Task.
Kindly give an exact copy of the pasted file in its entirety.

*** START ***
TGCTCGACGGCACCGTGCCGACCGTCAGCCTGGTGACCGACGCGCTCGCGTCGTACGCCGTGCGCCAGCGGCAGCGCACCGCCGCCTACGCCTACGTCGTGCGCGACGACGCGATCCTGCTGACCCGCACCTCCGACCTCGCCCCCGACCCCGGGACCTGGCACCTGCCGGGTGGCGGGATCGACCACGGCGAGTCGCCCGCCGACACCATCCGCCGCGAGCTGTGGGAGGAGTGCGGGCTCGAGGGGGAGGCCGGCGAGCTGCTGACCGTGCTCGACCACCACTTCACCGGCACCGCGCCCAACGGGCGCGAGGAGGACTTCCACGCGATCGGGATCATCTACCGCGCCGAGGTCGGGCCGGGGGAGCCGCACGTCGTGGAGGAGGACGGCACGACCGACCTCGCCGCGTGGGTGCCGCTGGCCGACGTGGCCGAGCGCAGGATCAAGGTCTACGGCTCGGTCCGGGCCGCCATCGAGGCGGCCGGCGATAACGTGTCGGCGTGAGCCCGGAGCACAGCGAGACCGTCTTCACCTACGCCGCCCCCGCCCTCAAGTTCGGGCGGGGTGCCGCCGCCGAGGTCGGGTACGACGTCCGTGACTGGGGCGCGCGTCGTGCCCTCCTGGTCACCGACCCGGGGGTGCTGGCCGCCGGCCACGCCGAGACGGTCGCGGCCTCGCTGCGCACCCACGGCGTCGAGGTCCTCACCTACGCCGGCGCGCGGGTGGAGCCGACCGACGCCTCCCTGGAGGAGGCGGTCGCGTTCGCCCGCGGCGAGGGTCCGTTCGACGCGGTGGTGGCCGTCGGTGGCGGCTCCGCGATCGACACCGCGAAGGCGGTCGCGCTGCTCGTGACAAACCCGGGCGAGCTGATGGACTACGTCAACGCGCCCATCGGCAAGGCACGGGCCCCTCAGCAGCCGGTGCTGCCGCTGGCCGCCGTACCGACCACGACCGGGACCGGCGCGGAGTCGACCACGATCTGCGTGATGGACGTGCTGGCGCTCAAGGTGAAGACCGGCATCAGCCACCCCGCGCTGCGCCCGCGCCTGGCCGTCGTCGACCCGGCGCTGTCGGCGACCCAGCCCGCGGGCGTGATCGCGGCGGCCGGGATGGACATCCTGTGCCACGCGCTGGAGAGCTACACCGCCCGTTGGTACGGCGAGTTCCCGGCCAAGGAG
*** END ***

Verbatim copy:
TGCTCGACGGCACCGTGCCGACCGTCAGCCTGGTGACCGACGCGCTCGCGTCGTACGCCGTGCGCCAGCGGCAGCGCACCGCCGCCTACGCCTACGTCGTGCGCGACGACGCGATCCTGCTGACCCGCACCTCCGACCTCGCCCCCGACCCCGGGACCTGGCACCTGCCGGGTGGCGGGATCGACCACGGCGAGTCGCCCGCCGACACCATCCGCCGCGAGCTGTGGGAGGAGTGCGGGCTCGAGGGGGAGGCCGGCGAGCTGCTGACCGTGCTCGACCACCACTTCACCGGCACCGCGCCCAACGGGCGCGAGGAGGACTTCCACGCGATCGGGATCATCTACCGCGCCGAGGTCGGGCCGGGGGAGCCGCACGTCGTGGAGGAGGACGGCACGACCGACCTCGCCGCGTGGGTGCCGCTGGCCGACGTGGCCGAGCGCAGGATCAAGGTCTACGGCTCGGTCCGGGCCGCCATCGAGGCGGCCGGCGATAACGTGTCGGCGTGAGCCCGGAGCACAGCGAGACCGTCTTCACCTACGCCGCCCCCGCCCTCAAGTTCGGGCGGGGTGCCGCCGCCGAGGTCGGGTACGACGTCCGTGACTGGGGCGCGCGTCGTGCCCTCCTGGTCACCGACCCGGGGGTGCTGGCCGCCGGCCACGCCGAGACGGTCGCGGCCTCGCTGCGCACCCACGGCGTCGAGGTCCTCACCTACGCCGGCGCGCGGGTGGAGCCGACCGACGCCTCCCTGGAGGAGGCGGTCGCGTTCGCCCGCGGCGAGGGTCCGTTCGACGCGGTGGTGGCCGTCGGTGGCGGCTCCGCGATCGACACCGCGAAGGCGGTCGCGCTGCTCGTGACAAACCCGGGCGAGCTGATGGACTACGTCAACGCGCCCATCGGCAAGGCACGGGCCCCTCAGCAGCCGGTGCTGCCGCTGGCCGCCGTACCGACCACGACCGGGACCGGCGCGGAGTCGACCACGATCTGCGTGATGGACGTGCTGGCGCTCAAGGTGAAGACCGGCATCAGCCACCCCGCGCTGCGCCCGCGCCTGGCCGTCGTCGACCCGGCGCTGTCGGCGACCCAGCCCGCGGGCGTGATCGCGGCGGCCGGGATGGACATCCTGTGCCACGCGCTGGAGAGCTACACCGCCCGTTGGTACGGCGAGTTCCCGGCCAAGGAG